How can we be mad if Tom Brady isn’t?

Andy Hart
March 24, 2020 - 1:48 pm

Somewhat appropriately, as noon hit on Tuesday the state of Massachusetts began its coronavirus-driven loose “shutdown” just as Tom Brady simultaneously held his first conference call as a member of – gasp – the Tampa Bay Buccaneers.

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A week after shocking the football world by actually deciding to take his talents somewhere other than New England, where he’d spent the first two decades of his storybook NFL career, TB12 talked about his decision.

And while many of the rough-around-the-edges New Englanders among us want to be mad at Brady for turning his back on the Patriots and all of Patriot Nation, damn if he doesn’t make hard to be upset.

Sure, our reaction might be to tell Tom to go Buc himself in Tampa, but then he starts saying all the right things – probably with that trademark, dimple-chinned smile even if this was a pandemic-forced conference call – and the animosity almost dissolves.


Brady was asked plenty of questions during the 30-plus-minute conference call and with the dexterity honed over years of working under Bill Belichick’s media-averse rules, TB12 danced around actual answers like would an oncoming pass rusher in the pocket.

One thing he never did, though, was exhibit even an ounce of animosity toward Belichick or Patriots owner Robert Kraft, the two other men who made key decisions along the way that led to this day, to Brady being announced as a – gasp again, gag reflex triggered – a Tampa Bay Buccaneer.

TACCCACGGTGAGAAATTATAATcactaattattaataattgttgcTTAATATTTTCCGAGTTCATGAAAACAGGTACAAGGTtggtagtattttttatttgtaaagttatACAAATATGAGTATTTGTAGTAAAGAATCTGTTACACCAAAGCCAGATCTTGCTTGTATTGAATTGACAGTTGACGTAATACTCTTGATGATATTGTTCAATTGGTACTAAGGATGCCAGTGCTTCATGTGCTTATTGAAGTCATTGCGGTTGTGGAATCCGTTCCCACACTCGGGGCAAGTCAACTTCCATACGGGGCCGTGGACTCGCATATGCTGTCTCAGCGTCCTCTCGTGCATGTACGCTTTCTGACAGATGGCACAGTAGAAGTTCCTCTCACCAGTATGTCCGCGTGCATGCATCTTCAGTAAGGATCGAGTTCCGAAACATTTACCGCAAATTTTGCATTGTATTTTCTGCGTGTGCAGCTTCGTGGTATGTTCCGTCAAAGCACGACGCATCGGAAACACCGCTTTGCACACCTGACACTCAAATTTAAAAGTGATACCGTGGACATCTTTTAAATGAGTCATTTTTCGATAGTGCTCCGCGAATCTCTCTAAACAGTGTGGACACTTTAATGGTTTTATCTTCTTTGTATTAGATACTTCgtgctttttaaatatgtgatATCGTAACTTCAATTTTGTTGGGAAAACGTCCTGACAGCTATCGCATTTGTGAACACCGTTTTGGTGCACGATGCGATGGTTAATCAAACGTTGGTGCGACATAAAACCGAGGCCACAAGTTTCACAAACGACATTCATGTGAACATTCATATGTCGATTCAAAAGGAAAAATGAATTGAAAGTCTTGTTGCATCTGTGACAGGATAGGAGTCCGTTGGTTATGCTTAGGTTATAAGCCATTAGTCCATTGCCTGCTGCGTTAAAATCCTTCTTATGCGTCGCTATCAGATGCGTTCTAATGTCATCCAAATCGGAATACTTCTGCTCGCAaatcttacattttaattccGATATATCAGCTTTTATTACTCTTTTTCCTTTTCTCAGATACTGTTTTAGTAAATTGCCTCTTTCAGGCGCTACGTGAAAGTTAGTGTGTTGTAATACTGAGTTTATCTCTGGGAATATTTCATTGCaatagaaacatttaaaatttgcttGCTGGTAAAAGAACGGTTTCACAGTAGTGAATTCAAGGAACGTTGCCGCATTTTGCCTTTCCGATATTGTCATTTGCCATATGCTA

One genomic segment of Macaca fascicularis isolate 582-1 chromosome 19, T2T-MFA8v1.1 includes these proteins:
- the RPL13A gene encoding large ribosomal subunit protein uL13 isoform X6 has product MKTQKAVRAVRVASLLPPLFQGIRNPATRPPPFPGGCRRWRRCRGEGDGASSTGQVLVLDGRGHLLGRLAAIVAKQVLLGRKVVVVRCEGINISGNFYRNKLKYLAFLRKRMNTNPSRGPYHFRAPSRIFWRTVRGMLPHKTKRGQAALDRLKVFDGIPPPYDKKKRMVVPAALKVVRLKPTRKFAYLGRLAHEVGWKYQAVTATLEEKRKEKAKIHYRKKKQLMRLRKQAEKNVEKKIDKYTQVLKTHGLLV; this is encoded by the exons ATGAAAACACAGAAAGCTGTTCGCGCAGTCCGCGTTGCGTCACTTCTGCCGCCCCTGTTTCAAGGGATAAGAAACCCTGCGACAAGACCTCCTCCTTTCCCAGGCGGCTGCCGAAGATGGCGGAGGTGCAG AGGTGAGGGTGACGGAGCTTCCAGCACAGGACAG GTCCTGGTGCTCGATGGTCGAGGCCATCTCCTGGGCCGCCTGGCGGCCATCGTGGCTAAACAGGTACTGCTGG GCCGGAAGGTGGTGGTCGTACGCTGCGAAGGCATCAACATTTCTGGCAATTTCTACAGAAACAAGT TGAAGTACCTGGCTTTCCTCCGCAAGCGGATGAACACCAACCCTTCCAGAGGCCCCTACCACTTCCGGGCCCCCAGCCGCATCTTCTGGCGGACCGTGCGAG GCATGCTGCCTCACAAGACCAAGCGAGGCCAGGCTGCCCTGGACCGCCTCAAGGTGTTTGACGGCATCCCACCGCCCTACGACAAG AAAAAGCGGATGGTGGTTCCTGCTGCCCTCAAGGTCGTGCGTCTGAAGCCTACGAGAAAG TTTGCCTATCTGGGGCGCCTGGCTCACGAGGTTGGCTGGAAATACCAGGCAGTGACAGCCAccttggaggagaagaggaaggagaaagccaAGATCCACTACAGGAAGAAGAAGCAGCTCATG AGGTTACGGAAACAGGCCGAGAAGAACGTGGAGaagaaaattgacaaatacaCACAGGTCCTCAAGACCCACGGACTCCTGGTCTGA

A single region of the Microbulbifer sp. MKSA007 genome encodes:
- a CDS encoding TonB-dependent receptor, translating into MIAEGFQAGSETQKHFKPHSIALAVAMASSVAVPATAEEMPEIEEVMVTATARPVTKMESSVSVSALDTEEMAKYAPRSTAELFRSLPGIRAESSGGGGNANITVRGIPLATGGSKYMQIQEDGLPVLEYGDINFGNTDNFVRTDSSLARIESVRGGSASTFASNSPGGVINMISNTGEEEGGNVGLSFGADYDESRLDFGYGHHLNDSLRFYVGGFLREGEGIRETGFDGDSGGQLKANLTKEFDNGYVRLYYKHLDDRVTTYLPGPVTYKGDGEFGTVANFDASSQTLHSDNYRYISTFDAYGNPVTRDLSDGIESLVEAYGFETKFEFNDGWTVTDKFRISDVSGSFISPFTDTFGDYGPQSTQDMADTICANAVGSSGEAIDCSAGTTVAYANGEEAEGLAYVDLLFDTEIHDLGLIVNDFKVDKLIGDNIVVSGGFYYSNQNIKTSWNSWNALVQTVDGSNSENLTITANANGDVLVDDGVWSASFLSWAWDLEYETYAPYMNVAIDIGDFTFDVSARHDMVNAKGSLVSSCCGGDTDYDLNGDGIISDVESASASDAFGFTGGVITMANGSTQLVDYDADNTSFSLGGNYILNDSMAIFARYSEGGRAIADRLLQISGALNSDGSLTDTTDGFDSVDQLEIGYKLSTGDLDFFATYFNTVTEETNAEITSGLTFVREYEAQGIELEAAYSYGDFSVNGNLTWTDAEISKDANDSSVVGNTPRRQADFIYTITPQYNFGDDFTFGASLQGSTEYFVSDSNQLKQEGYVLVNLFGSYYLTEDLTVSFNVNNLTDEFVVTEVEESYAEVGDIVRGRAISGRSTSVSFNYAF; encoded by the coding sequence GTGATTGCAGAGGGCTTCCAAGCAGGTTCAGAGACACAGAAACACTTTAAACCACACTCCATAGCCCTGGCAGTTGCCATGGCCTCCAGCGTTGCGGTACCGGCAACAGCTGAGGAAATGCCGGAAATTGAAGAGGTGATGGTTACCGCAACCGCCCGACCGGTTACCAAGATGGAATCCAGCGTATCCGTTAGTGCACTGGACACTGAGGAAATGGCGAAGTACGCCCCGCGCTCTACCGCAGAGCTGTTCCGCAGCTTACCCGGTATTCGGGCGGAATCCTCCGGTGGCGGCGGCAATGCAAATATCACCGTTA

“I leave there with just great admiration for the people and that organization. It’s a great…it’s a world-class, first-class organization in every way. I wanted to leave it that way, too. I know the Patriots have a great team. They always do. They have great players, great leadership, great coaches. I certainly wish them the best. But for me, I’ve got to transition and focus on the opportunity that I have to make the current situation I’m in as best as I possibly can. They hired me to do a job here and I’m going to go in there and do it like you’ve always seen me do for a long time. I’m going to give it everything I’ve got like I’ve done everything in my life for as long as I’ve been playing this sport,“ Brady said after recalling a “great conversation” he had with Kraft, Belichick and Jonathan Kraft when he told them last week that he would not be returning to New England.

High road taken as expected even in this, the most dramatic time in his professional career.

Later in the call, Brady also sidestepped a pretty simple, direct question regarding what it would have taken for him to return to the Patriots. Brady pulled a Mark McGwire and declared that he didn’t “want to talk about the past.”

Instead Brady is driven, motivated and focused on his task at hand. That’s a new team. A new offense. A new coach. Even a new climate and home.